All chairs have the potential of collapsing when we sit on them especially if a chair is really old. We might also see imperfections when we look at it.

                So if we consider the chair in the second statement would we just throw it away? No, we would check it first; we would investigate to see if it was safe or if it required repair or could be repaired.

                Witness testimony should be treated the same. Just because we can see imperfections we shouldn’t just chuck a witness out. We assess the pro’s and con’s.

                We keep going around in circles on this point by I’ve tried so many ways of explaining this point to you Trevor but you either don’t understand it or you aren’t willing to concede what’s obvious. You see an imperfect witness (which is pretty much every witness) and label the as ‘unsafe’ which to you appears to mean that they should be dismissed. I can’t keep finding different ways of explaining the obvious.
                Regards

                Sir Herlock Sholmes

                “It is useless to attempt to reason a man out of a thing he was never reasoned into.”

                Comment


                • Originally posted by Trevor Marriott View Post

                  But we cannot conclusively prove what time that was

                  www.trevormarriott.co.uk
                  We can only go on what Cadosch said, allowing for a reasonable margin for error.
                  Regards

                  Sir Herlock Sholmes

                  “It is useless to attempt to reason a man out of a thing he was never reasoned into.”

                  Comment


                  • Originally posted by harry View Post
                    We are advised,that even today there is no exact time of death rule.There are examples that tell us there willl be a plus or minus error margin.We do not know in the case of a recent death how much that error may be.Phillips 33 years of experience with dead bodies would give him some knowledge,so the two hours base he mentions is to me reasonable.What I cannot visualise is that the error in the case of Chapman was one hour,plus or minus.Taking that it was,then the murder was committed between 3.30 am,and 5.30 am.If Phillips underestimated anything less than one hour Long's statement has little relevence.Of course I look to the margin of error in regard to Phillips as being an understatement.I am allowed to.I didn't make the rules.I have no objective.Others see it as an over estimated time interval.They have to,to try and fit Long's testimony as meaning something.They have an objective.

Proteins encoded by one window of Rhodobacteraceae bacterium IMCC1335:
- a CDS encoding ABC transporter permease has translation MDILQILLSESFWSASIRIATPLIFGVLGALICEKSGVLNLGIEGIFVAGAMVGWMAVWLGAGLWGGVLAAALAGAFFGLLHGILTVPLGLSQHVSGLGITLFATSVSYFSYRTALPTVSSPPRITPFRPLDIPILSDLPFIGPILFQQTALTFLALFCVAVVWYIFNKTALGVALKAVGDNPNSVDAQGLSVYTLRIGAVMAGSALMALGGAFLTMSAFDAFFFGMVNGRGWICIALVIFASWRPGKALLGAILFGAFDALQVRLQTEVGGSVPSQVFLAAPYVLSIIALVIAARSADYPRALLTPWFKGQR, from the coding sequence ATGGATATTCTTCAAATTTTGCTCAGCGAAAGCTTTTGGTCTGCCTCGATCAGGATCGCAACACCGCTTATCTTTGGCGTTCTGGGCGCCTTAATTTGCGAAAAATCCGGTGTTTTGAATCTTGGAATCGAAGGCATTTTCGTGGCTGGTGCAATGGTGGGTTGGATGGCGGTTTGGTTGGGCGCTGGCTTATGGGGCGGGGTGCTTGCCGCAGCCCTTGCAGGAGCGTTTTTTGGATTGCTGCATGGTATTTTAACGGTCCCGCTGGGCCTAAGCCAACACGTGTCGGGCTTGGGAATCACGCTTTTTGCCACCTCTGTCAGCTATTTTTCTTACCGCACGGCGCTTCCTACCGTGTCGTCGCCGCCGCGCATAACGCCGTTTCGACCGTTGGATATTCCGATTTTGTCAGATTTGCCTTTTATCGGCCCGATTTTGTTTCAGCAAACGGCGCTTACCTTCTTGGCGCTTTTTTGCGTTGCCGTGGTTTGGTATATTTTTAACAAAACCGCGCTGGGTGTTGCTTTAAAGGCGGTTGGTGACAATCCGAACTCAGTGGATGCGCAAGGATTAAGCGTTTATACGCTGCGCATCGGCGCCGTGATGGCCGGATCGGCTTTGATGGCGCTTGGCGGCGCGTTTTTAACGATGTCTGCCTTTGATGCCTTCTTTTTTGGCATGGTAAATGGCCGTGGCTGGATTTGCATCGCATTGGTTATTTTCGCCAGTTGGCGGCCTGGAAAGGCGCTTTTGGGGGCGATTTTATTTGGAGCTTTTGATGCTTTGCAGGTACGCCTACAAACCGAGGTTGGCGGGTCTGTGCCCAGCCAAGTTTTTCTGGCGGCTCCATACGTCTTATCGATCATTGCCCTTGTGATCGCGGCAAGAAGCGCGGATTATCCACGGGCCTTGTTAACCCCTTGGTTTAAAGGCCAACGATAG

I can’t believe that you’re still on about this Harry. Phillips knowledge is irrelevant. It is physically impossible for him to have been more accurate than doctors can be 134 years later. That should be the end of it so why are you so resistant to the proven truth?

                    You didn’t make the rules as you say above Harry, but it seems that you’re perfectly happy to keep ignoring them (the medical/scientific ones) because it suits you to do it.
                    Regards

                    Sir Herlock Sholmes

                    “It is useless to attempt to reason a man out of a thing he was never reasoned into.”

                    Comment


                    • Originally posted by Joshua Rogan View Post
                      MA 30. Sept;

                      "A Juror - Is she quite correct about the time? Dr. Phillips, who saw the body soon after six o'clock, said the deceased had been dead two hours.

                      The Coroner - The doctor very considerably qualified the statement, because he gave reasons why the body would get cold sooner."
                      Now that’s worth everyone reading. I’ll add the emboldening. Thanks Joshua
                      Regards

                      Sir Herlock Sholmes

                      “It is useless to attempt to reason a man out of a thing he was never reasoned into.”

                      Comment


                      • Originally posted by Herlock Sholmes View Post

                        How can we say that her testimony has no value George? The police took her to see the body in the mortuary and she identified her. Could she have been mistaken? Absolutely. Without a doubt she could have been mistaken. But she might not have been. Would the police today have completely dismissed her testimony? They would have been remiss if they had done. I’ll make this point George….

                        It appears to be quite acceptable to suggest that a woman, probably with things on her mind as she walked along, briefly saw a couple a mistook the woman for Annie Chapman convincing herself of this over three days ‘thinking time?’

                        Fair enough…

                        But why is it then unacceptable to suggest that after the same 3 days, a woman walking along, probably with things on her mind, couldn’t have misheard or misremember the distant bells that she took her time from?